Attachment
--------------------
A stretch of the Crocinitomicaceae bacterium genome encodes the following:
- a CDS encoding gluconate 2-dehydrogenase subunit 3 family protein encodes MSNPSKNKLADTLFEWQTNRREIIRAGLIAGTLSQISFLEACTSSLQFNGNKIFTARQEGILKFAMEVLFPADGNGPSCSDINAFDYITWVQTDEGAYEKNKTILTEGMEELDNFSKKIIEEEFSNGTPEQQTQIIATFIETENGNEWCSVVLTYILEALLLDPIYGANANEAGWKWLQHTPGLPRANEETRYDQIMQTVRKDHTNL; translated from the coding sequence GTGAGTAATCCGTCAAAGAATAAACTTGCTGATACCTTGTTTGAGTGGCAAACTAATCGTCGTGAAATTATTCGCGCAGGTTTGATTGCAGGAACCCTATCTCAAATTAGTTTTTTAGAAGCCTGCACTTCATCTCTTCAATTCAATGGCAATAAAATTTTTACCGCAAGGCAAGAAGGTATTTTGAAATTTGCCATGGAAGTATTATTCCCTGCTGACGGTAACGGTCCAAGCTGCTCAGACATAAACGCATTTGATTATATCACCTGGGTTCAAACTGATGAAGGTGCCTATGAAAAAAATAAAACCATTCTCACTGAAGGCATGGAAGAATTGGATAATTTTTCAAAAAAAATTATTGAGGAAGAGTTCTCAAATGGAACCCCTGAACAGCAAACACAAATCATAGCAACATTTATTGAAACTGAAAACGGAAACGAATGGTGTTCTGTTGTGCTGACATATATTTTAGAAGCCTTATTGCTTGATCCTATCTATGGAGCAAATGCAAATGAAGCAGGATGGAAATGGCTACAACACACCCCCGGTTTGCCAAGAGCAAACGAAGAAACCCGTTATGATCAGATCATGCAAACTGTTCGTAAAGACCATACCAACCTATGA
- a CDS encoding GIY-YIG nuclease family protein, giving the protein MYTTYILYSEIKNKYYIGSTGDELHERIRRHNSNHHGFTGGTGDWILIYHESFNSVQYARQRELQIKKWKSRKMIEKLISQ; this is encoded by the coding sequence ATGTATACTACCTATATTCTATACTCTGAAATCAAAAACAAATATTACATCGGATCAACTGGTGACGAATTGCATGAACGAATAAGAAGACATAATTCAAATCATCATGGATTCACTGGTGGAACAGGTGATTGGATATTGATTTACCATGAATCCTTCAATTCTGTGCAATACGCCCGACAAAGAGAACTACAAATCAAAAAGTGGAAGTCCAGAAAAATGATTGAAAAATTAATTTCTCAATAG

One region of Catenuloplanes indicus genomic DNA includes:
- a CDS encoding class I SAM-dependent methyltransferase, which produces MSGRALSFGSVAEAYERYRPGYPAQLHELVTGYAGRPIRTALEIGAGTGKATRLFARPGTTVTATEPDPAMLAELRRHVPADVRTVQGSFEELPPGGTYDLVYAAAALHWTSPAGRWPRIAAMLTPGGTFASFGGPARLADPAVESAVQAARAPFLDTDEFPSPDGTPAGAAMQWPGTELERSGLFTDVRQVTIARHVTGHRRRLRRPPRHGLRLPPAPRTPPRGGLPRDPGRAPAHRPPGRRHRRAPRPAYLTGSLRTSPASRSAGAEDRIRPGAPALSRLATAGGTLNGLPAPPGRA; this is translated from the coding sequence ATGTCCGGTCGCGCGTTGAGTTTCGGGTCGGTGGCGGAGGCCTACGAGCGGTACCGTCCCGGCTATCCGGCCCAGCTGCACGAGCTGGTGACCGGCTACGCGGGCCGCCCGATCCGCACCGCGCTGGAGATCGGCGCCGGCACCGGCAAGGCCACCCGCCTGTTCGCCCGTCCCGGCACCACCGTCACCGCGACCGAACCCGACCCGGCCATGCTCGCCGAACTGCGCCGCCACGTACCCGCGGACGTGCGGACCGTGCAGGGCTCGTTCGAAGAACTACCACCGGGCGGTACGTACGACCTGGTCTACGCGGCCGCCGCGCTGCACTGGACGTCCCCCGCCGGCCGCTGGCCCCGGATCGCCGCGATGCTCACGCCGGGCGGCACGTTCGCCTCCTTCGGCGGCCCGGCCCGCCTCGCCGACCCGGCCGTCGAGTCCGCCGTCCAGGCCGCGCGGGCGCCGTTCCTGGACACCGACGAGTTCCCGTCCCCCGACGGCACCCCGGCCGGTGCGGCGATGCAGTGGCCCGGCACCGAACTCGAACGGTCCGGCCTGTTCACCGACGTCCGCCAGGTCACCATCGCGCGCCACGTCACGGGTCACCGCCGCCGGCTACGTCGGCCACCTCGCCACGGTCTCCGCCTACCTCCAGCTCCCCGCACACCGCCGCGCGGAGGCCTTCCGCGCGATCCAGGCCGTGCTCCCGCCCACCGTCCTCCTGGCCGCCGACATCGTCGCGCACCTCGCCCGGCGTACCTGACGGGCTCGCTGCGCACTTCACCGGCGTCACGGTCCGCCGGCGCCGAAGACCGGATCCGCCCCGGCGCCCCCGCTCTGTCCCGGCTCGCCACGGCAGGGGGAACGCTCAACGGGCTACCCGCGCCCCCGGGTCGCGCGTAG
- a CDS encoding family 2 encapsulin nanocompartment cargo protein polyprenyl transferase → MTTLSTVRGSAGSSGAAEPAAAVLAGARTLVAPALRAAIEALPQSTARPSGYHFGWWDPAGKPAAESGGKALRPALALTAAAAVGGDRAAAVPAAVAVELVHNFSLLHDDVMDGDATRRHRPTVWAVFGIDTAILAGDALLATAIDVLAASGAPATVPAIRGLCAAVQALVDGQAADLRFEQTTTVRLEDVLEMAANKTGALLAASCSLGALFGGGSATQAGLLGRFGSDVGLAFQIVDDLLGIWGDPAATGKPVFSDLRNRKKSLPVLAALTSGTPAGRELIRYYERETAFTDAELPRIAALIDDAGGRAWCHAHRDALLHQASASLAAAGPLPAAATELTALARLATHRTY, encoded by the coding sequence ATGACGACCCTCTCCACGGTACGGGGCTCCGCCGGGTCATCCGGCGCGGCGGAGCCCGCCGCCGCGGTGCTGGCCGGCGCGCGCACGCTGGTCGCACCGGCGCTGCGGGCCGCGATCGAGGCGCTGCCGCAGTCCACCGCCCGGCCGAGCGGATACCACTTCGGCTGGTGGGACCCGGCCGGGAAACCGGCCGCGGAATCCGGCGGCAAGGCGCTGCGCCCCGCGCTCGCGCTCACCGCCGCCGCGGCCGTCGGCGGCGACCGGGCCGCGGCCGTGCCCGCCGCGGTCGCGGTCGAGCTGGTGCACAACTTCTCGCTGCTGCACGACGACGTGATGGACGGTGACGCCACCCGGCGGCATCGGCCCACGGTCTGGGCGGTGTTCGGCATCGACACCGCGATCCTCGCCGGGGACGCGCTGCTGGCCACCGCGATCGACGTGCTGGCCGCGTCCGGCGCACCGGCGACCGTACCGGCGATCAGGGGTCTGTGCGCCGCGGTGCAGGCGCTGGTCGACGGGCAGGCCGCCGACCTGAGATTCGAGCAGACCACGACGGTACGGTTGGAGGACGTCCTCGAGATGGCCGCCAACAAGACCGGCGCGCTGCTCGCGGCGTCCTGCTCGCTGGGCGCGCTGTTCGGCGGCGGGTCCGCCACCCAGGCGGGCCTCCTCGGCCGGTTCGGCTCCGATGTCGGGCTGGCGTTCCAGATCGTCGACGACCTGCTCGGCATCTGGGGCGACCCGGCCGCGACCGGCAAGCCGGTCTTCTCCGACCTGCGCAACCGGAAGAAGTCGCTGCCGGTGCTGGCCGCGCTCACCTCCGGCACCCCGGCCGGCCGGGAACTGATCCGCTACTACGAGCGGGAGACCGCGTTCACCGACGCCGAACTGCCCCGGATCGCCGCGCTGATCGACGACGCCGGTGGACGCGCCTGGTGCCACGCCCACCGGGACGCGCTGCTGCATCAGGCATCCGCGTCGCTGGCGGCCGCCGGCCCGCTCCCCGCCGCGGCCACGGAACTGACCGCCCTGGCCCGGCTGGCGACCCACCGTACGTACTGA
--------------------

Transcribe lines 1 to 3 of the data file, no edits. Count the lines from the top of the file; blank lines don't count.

A stretch of the Crocinitomicaceae bacterium genome encodes the following:
- a CDS encoding gluconate 2-dehydrogenase subunit 3 family protein encodes MSNPSKNKLADTLFEWQTNRREIIRAGLIAGTLSQISFLEACTSSLQFNGNKIFTARQEGILKFAMEVLFPADGNGPSCSDINAFDYITWVQTDEGAYEKNKTILTEGMEELDNFSKKIIEEEFSNGTPEQQTQIIATFIETENGNEWCSVVLTYILEALLLDPIYGANANEAGWKWLQHTPGLPRANEETRYDQIMQTVRKDHTNL; translated from the coding sequence GTGAGTAATCCGTCAAAGAATAAACTTGCTGATACCTTGTTTGAGTGGCAAACTAATCGTCGTGAAATTATTCGCGCAGGTTTGATTGCAGGAACCCTATCTCAAATTAGTTTTTTAGAAGCCTGCACTTCATCTCTTCAATTCAATGGCAATAAAATTTTTACCGCAAGGCAAGAAGGTATTTTGAAATTTGCCATGGAAGTATTATTCCCTGCTGACGGTAACGGTCCAAGCTGCTCAGACATAAACGCATTTGATTATATCACCTGGGTTCAAACTGATGAAGGTGCCTATGAAAAAAATAAAACCATTCTCACTGAAGGCATGGAAGAATTGGATAATTTTTCAAAAAAAATTATTGAGGAAGAGTTCTCAAATGGAACCCCTGAACAGCAAACACAAATCATAGCAACATTTATTGAAACTGAAAACGGAAACGAATGGTGTTCTGTTGTGCTGACATATATTTTAGAAGCCTTATTGCTTGATCCTATCTATGGAGCAAATGCAAATGAAGCAGGATGGAAATGGCTACAACACACCCCCGGTTTGCCAAGAGCAAACGAAGAAACCCGTTATGATCAGATCATGCAAACTGTTCGTAAAGACCATACCAACCTATGA
- a CDS encoding GIY-YIG nuclease family protein, giving the protein MYTTYILYSEIKNKYYIGSTGDELHERIRRHNSNHHGFTGGTGDWILIYHESFNSVQYARQRELQIKKWKSRKMIEKLISQ; this is encoded by the coding sequence ATGTATACTACCTATATTCTATACTCTGAAATCAAAAACAAATATTACATCGGATCAACTGGTGACGAATTGCATGAACGAATAAGAAGACATAATTCAAATCATCATGGATTCACTGGTGGAACAGGTGATTGGATATTGATTTACCATGAATCCTTCAATTCTGTGCAATACGCCCGACAAAGAGAACTACAAATCAAAAAGTGGAAGTCCAGAAAAATGATTGAAAAATTAATTTCTCAATAG